http://www.practicalbioethics.org/  

Day two

Welcomed by Dr. Marc Hahn, the day got a terrific start with introductions and an overview on chronic pain by Myra Christopher. We were introduced to Joan Berkley’s family, who are kind and caring, no surprise. Joan Berkley was a board member of the Center of Practical Bioethics and dedicated her time and her memorial to ethical treatment of patients. Her legacy lives on in this eighth year of the Joan Berkley Bioethics symposiums.

Healing What Hurts: The Politics of Pain

Throughout the day, we heard about every aspect of pain and politics. I appreciated the opportunity to engage with the speakers, the topics, and other members in the audience. The day was full of information on the many things that affect the politics of pain and its impact on patient care. We explored the need for evidence-based policies on state and national levels, and we heard from a patient living with pain, Janice Lynch Schuster, who represents those of us who live with a stigma for no other reason than we experience chronic pain. 

Dr. Wailoo, author of Pain: A Political History, and Dying in the City of Blues: Sickle Cell Anemia and the Politics of Race and Health spoke of pain and politics, the shifts, the battlegrounds, the perceptions (some very similar to today), bigotry, ethics, culture and welfare. As he worked his way through his presentation, it became evident to me that the history of Americans’ perceptions of pain and its treatment is a pendulum swinging back and forth like a Grandfather Clock. 

The disparities of pain care are not new. Dr. Bonica, known in the 70's as the father of pain medicine because of his integrative approaches, kept a diary of 100 interviews of pain care providers. What he found was everyone had their own theories. As decades roll on, the pendulum shifts from social rights such as disability, relinquishment of those rights, restoration of those rights, medical to legal, hateful, and almost lunatic accounts of pain, and back again. Pain perceptions evolved from medical assessment to becoming a political resting post of right vs. left (ethical vs. bigoted, not necessarily in that order) to entering the realm of legalities. History should be a teaching lesson, but as someone said in the closing remarks, if you asked 100 pain physicians today how to treat pain, you would still get 100 different answers. We have work to do.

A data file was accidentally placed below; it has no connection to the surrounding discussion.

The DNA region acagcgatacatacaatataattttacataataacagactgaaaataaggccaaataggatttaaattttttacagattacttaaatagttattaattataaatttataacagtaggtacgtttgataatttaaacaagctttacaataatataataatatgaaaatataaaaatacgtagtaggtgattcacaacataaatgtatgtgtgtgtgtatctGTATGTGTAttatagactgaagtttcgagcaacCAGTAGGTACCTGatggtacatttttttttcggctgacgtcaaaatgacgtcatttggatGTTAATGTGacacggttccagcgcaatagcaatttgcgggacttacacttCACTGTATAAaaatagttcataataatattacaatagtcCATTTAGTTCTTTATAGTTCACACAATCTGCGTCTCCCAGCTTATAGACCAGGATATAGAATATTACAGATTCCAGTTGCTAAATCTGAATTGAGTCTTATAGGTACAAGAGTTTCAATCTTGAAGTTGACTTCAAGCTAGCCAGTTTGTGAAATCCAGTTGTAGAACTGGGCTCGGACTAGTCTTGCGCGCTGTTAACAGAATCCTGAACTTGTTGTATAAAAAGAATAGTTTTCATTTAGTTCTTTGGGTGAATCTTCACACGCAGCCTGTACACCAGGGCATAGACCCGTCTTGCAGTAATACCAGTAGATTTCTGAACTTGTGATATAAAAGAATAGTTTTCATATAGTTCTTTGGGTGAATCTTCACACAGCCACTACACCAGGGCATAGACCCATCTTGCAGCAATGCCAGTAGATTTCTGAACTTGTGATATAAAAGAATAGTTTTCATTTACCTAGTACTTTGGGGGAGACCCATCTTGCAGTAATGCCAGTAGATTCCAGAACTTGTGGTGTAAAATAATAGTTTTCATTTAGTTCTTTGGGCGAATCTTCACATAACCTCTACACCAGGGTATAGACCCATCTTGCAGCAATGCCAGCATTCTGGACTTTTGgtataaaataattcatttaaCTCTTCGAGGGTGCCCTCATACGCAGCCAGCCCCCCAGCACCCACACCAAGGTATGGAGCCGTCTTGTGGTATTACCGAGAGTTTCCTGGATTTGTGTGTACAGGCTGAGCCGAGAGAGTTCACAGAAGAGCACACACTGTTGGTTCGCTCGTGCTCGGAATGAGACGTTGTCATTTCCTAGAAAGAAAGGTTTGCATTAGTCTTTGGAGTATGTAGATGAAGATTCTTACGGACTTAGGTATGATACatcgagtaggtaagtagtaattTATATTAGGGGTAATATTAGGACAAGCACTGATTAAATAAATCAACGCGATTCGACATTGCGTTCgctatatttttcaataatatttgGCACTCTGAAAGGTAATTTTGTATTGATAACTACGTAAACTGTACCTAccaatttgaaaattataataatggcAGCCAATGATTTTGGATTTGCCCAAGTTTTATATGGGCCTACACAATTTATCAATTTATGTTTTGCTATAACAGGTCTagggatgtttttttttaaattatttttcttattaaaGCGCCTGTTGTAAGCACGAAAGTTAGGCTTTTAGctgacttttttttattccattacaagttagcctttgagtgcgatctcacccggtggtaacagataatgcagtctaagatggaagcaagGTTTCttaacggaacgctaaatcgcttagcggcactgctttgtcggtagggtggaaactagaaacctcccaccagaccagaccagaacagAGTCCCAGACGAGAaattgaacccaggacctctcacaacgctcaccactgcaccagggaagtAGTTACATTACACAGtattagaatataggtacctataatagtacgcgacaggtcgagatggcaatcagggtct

Many things were discussed including access to prescriptions. Challenges include, refusal to fill, long commutes to a pharmacy that can and will, lack of patient funds to pay out of pocket for medications or required drug screening because insurance will not reimburse, and more. According to Dr. Foley, there is no evidence that decreasing opioid prescriptions, lowering doses, or the implementation of drug monitoring programs have any effect on opioid overdose or misuse. So what are our political leaders doing to prove their case for continuing to implement costly programs that have no evidence they work? As Bob Twillman, PhD put it, why would we keep doing the same thing and expect different results? We hear repeatedly how costly pain is to America, but exactly who is driving these costs up, and to what end?